Since the death of estranged husband Ric Ocasek last September, Paulina Porizkova has been vocal about the grief process, telling fans in November that “the unexpectedness, the unfairness and unpreparedness of Ric’s death suddenly rendered grief a whole new beast ... it hijacks your body and rides in you.”
This week, the 54-year-old model alluded to the impact that grief has had on her mental health, sharing that she and her doctor agreed that her “current depression needs to be processed rather than medicated ... at least for now.” Commenters responded with countless messages of support, some sharing their own treatment suggestions, both natural and medicinal.
On Thursday, the mother of two — who is writing a memoir — returned to Instagram to elaborate on her experience with mental health, noting that her previous post “seemed to hit a lot of nerves.”
The Czech star revealed that she was diagnosed with a panic disorder and generalized anxiety disorder at around age 19, but opted to “white-knuckle” it without medication until her 40s. At that point, Porizkova began taking antidepressants; when she eventually weaned herself off the medication, she began to experience depression.
“Personally, I suffer from panic disorder and generalized anxiety disorder, and have most of my life,” she shared. “My first panic attack hit me at 10 years old. Until I was diagnosed at about the age of 19, I thought I had a heart condition and was going to die young. I kept it quiet, because I felt undesirable enough. Yes, this is the same time as my first SI [Sports Illustrated] cover and major career events. (And yes, this will be talked about in my memoir). I white-knuckled it until my 40s, when I finally caved and went on antidepressants. I only experienced depression AFTER I weaned off medication.”
She went on to explain why she currently intends to push through without resorting to medicine, and shared her qualms about living in an “over-medicated world” where “everyone would rather pop a pill than do the work.” She added that she’s not totally against using medication, should she feel it necessary. (The pill sandwiched between her teeth in the photo shared with her post is a vitamin D3, she explained.)
“I am so incredibly grateful for modern medicine and that it is available when we truly need it,” Porizkova wrote. “But I also think we are an over-medicated world. Everyone would rather pop a pill than do the work. Including myself. I still have to take a Klonopin every time I go to the airport.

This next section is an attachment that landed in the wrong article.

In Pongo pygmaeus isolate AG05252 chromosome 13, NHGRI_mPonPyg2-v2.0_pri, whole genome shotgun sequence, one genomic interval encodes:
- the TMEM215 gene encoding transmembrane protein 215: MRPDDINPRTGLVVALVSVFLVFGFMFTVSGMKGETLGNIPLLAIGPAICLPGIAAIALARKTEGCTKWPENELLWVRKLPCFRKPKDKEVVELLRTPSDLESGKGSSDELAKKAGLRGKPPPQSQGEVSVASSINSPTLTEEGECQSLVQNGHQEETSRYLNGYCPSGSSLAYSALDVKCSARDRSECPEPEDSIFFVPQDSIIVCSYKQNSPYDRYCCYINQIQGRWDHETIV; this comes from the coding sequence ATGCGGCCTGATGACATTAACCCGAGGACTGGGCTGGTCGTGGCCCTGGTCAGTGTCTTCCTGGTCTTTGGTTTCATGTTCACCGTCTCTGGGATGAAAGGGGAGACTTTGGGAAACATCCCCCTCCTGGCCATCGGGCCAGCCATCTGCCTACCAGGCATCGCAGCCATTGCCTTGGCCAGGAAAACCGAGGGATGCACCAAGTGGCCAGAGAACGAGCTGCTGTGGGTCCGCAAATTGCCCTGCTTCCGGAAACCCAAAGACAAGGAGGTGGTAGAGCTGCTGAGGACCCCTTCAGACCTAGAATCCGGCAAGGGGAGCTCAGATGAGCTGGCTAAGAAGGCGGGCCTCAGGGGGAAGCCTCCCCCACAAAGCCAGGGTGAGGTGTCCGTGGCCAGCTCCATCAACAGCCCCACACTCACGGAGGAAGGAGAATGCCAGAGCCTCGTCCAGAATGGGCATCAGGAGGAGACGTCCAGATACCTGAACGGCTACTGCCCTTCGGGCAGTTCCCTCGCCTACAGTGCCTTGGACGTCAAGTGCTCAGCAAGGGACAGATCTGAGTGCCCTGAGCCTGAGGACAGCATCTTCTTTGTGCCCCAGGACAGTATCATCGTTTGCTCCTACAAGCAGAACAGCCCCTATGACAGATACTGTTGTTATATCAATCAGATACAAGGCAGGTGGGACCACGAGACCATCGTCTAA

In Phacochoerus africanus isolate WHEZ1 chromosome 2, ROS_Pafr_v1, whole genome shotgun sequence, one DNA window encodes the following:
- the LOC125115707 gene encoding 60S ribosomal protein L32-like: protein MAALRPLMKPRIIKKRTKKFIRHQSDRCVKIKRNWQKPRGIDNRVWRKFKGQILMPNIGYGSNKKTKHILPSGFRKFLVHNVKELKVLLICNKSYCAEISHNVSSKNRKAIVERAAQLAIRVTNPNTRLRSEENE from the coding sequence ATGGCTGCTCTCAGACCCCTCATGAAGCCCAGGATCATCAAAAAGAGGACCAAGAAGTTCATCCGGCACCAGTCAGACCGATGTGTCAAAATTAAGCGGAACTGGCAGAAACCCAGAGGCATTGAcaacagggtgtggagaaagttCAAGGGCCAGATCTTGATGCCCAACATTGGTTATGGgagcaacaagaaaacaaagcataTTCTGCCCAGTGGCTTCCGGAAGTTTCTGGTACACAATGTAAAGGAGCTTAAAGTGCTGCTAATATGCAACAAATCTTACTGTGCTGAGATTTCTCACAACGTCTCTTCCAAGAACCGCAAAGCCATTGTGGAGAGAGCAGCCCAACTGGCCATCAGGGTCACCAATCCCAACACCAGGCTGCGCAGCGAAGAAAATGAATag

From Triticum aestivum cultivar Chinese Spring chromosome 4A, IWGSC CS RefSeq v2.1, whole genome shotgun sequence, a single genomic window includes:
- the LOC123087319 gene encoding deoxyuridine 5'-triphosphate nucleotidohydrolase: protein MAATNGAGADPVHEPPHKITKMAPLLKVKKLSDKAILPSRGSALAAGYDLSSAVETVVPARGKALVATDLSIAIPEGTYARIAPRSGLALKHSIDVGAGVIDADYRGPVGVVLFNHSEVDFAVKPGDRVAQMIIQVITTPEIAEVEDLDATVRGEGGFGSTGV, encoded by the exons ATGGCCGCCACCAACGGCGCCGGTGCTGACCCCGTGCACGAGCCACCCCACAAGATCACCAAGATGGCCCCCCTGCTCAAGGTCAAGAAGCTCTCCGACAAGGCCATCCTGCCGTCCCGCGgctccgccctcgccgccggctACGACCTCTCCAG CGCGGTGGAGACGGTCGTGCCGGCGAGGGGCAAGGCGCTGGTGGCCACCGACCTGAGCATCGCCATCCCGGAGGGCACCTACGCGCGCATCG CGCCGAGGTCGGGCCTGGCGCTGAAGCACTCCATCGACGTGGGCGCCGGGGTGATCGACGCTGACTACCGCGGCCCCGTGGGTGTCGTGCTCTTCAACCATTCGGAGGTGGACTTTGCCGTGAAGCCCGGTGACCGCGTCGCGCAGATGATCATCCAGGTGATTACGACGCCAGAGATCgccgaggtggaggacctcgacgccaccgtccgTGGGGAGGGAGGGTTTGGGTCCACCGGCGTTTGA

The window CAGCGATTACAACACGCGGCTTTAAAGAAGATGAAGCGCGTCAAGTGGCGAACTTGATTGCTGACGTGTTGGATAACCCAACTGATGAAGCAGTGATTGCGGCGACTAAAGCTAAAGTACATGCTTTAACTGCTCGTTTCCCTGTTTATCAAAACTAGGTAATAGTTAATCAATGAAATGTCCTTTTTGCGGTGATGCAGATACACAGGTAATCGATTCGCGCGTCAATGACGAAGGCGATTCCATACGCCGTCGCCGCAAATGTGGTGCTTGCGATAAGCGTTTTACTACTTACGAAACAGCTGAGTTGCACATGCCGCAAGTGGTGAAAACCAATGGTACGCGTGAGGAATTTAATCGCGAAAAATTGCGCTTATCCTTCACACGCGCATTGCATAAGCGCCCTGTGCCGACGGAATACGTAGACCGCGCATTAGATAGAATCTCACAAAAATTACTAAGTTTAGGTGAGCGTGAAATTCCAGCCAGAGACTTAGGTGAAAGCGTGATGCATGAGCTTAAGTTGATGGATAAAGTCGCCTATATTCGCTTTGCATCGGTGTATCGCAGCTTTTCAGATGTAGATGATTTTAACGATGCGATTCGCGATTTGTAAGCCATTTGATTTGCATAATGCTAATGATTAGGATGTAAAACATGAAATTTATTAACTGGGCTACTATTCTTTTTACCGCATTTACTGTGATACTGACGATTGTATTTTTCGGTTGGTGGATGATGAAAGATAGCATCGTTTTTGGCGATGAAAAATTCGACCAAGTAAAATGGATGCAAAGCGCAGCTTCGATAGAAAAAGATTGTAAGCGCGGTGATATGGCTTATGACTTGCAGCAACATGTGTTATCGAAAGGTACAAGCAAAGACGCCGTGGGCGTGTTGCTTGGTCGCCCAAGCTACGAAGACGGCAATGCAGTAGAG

“But the way I see it, a lot of situational depression (depression that comes from events that happens to you) can be your body telling you that you are in a bad spot. You need to move. You need to change. If you medicate that, you will stay in the spot, feeling OK — but to me, that’s not living to your fullest potential.
“If I am in a depression where I can see the light at the end of the tunnel, I white-knuckle it. If I’m in a depression where I know there is a light, but cannot see it, I still white-knuckle it. If I come to believe there is no light at the end of the tunnel, hand over the pills!”
It’s not the first time Porizkova has spoken openly about using antidepressants. In a 2011 essay for HuffPost, she wrote of turning to Lexapro shortly after being the first contestant to be voted off Dancing with the Stars in 2007. Though she called the time that she took the medication the “two most mellow years of my life,” it also dulled certain senses and negatively impacted her sex life with Ocasek, writing that she felt “as though I was being touched through a barrier, or, in this instance, a thick and cumbersome rug.”
Since sharing her post, Porizkova has connected with commenters relaying their own battles with anxiety and depression, both with the help of meds and without. Kyle Richards of The Real Housewives of Beverly Hills was among those thanking the model for speaking out.
“I also suffer from generalized anxiety disorder and panic disorder,” the reality star responded. “I believe being open and honest about it is the first step in feeling better. I ‘joke’ about it as a way of opening up about it and it has helped me tremendously. Thank you for your honesty.”
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